Thousands flock to Senate to stop Stupak Amendment

WASHINGTON – Women holding placards that read, “No wire hangers ever!” packed a U.S. Senate ballroom Dec. 2 to lobby in opposition to the anti-abortion Stupak-Pitts Amendment to the House-passed health care bill. The amendment approved by the House 240 to 194 vote with all Republicans and 64 Democrats voting in the affirmative, is said to be the most sweeping attack on women’s reproductive rights since the Supreme Court’s 1972 Roe v. Wade decision legalizing abortions.

Rep. Donna Edwards, Md.-D, sparked cheers when she told the crowd, “The ground troops have arrived. Women care about our right to choose. We will not allow that right to be sacrificed in the name of health care reform.”

Edwards added, “I want you to knock on every door. Do not take any senator’s position for granted. We are not going to allow the federal government to reach into our handbags and take our money for health insurance that denies our rights.”

Sen. Barbara Boxer, Calif. -D, said that Stupak-Pitts goes far beyond the Hyde Amendment that bars federal funding of abortions, denying a woman the right to use her own money to pay for an abortion. It “tears apart the compromise” in which women’s equality advocates agreed not to insist that health care reform include repeal of the 1976 Hyde Amendment barring federal funding of abortions, she said.

The enemies of women’s reproductive rights “hijacked” health care reform by attaching the anti-abortion rider, said Colorado Rep. Diana DeGette, a Democrat. She said it sent the message “you can have health reform if you give up a woman’s right to an abortion.” “That’s a devil’s bargain we will not make,” she said.

She debunked arguments that Stupak-Pitts will affect only those who cannot afford to buy their own private insurance. “That’s only 42 million of us,” she said with sarcasm.

Rep. Rosa DeLauro, Conn.-D, said the original Affordable Health Care for America bill was “pro-life” because it would save the lives of the 45,000 people who die each year because they lack insurance. Stupak-Pitts, by contrast, will cost lives, forcing women back into lethal back alley abortions.

Planned Parenthood President Cecile Richards welcomed the crowd that stood shoulder-to-shoulder in the vast ballroom. “The American people do not want health care reform that makes women worse off than they are now and today they came by planes, trains, and buses to deliver that message,” she said.

Targeting Nebraska Democrat Sen. Ben Nelson, Feminist Majority President Eleanor Smeal urged a flood of protests at his office because he is threatening to filibuster health care reform unless it includes Stupak-Pitts.

The room was crowded with young women including Norma Nycoff, a student on Christmas break from Carlton College in Minnesota. “This rally was really empowering,” she told the PW. “It was good to able to get together with activists across the country to defend women’s choice. I would argue that young people are tending to be more liberal and willing to step up to defend women’s rights.”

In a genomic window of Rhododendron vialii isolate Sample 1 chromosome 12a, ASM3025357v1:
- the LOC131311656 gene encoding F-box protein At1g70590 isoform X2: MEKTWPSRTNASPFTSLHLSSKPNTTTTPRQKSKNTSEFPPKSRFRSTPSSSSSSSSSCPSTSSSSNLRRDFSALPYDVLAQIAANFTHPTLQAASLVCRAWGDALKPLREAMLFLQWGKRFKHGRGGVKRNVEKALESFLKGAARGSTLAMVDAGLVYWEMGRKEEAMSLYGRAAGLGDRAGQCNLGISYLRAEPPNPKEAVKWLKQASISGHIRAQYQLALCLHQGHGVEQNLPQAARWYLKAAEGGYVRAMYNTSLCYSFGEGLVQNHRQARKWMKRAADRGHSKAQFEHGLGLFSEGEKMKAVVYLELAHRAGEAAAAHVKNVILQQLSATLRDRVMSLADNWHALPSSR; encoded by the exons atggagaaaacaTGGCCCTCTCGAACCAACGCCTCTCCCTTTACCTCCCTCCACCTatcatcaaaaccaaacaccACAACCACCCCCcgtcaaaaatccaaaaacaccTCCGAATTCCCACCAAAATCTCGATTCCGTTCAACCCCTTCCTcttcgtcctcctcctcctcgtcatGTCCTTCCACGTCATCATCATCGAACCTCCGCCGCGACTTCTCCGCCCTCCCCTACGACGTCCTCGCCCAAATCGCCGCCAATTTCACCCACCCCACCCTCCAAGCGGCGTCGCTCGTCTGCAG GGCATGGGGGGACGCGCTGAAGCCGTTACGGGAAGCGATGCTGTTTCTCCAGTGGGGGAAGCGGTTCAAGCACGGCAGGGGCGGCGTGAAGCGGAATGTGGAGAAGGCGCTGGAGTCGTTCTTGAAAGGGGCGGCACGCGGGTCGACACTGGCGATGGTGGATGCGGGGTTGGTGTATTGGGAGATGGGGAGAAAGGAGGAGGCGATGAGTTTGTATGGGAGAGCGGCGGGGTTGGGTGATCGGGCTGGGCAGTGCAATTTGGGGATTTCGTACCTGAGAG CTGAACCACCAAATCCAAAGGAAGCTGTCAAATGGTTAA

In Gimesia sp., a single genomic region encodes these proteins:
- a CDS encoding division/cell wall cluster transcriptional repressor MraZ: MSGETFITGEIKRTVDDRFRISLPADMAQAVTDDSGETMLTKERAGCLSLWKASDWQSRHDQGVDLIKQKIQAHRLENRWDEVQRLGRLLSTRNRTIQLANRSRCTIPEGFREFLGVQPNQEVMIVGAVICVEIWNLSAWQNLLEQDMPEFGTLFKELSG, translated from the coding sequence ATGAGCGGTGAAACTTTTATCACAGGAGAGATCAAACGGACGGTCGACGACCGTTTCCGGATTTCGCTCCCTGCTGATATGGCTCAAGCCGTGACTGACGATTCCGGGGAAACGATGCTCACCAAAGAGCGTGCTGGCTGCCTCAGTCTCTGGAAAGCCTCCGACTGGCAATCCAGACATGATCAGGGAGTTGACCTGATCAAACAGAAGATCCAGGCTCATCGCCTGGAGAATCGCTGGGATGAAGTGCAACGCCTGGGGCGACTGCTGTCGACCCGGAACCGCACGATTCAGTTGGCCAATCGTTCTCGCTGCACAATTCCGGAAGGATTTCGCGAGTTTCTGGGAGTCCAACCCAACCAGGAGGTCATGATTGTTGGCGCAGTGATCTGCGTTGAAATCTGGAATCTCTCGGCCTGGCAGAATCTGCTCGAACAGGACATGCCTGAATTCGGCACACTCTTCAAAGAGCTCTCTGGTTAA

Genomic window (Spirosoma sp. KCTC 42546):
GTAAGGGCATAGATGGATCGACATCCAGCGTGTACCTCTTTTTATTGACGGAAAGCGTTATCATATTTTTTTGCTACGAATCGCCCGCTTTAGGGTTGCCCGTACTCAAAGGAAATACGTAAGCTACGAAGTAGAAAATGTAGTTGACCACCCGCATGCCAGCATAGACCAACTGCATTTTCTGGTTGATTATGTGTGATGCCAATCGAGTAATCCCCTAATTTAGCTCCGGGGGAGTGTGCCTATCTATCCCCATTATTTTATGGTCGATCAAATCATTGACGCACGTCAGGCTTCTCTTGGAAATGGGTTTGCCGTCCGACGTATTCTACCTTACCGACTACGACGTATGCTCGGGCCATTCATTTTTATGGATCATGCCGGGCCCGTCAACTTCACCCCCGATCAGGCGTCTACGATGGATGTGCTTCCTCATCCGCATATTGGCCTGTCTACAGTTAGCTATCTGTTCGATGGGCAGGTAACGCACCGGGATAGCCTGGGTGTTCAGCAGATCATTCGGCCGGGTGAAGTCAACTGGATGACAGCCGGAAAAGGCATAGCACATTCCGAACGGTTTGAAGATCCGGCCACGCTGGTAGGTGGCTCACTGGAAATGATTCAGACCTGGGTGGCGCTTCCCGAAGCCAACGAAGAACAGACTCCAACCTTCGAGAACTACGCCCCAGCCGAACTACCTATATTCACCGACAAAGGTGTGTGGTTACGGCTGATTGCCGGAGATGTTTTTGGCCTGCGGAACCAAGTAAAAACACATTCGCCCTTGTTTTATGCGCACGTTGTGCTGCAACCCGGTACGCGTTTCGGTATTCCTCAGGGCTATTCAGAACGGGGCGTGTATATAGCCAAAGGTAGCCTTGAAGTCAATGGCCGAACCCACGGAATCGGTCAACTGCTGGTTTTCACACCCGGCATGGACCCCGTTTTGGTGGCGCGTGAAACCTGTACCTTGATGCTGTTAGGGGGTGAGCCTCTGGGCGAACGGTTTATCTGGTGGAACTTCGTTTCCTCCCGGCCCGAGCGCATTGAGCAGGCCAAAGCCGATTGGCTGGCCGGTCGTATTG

Reflecting differences within the faith-based communities, the Rev. Carlton W. Veazey, president of the Religious Coalition for Reproductive Choice pointed out the amendment will hit harder working-class women. “I came to Washington from Memphis 51 years ago. Women were dying from back alley abortions, women in the Black community, poor women. Never again will I not speak up for women’s rights. You have not only a Constitutional right to an abortion, you have a God-given right.”

The mostly female crowd was a rainbow coalition and from all parts of the country. Fifty women came by bus from Mississippi, Georgia, Louisiana and Arkansas, said Loretta Ross, national coordinator of Atlanta-based Sister Song, the Women of Color Reproductive Health Collective. Ross recalled Dr. Martin Luther King’s call to build a human rights movement in this country. “Right now, we are the women’s wing of that movement.”

For Latin American women, there is a double burden with both “immigration status,” and the “stigma” in denying them health care coverage, said Sylvia Henriquez, executive director of the National Latina Institute for Reproductive Health. The movement, she said, must demand that Congress eliminate the discrimination that forces women to pay more for health insurance and subjects them to higher rejection rates for so-called “pre-existing conditions.”

The coalition has collected over 400,000 signatures on an online “Stop Stupak” petition addressed to all 100 senators. After the ballroom rally, women went and knocked on senators’ office doors.

Carolyn Flowers, a leader of the Young Women’s Christian Association in North Carolina told the PW, they visited the office of Sen. Howard Coble who “said he thought Stupak-Pitts is ‘right on.’ So we told him our job is to make sure he doesn’t get reelected.”

“I’m excited. We sent an important message to our elected officials. We’re in it to win it.”

Photo: Tim Wheeler/PW



Tim Wheeler
Tim Wheeler

Tim Wheeler estimates he has written 10,000 news reports, exposés, op-eds, and commentaries in his half-century as a journalist for the Worker, Daily World and People’s World. Tim also served as editor of the People’s Weekly World newspaper. He lives in Sequim, Wash., in the home he shared with his beloved late wife Joyce Wheeler. His book News for the 99% is a selection of his writings over the last 50 years representing a kind of history of the nation and the world from a working-class point of view.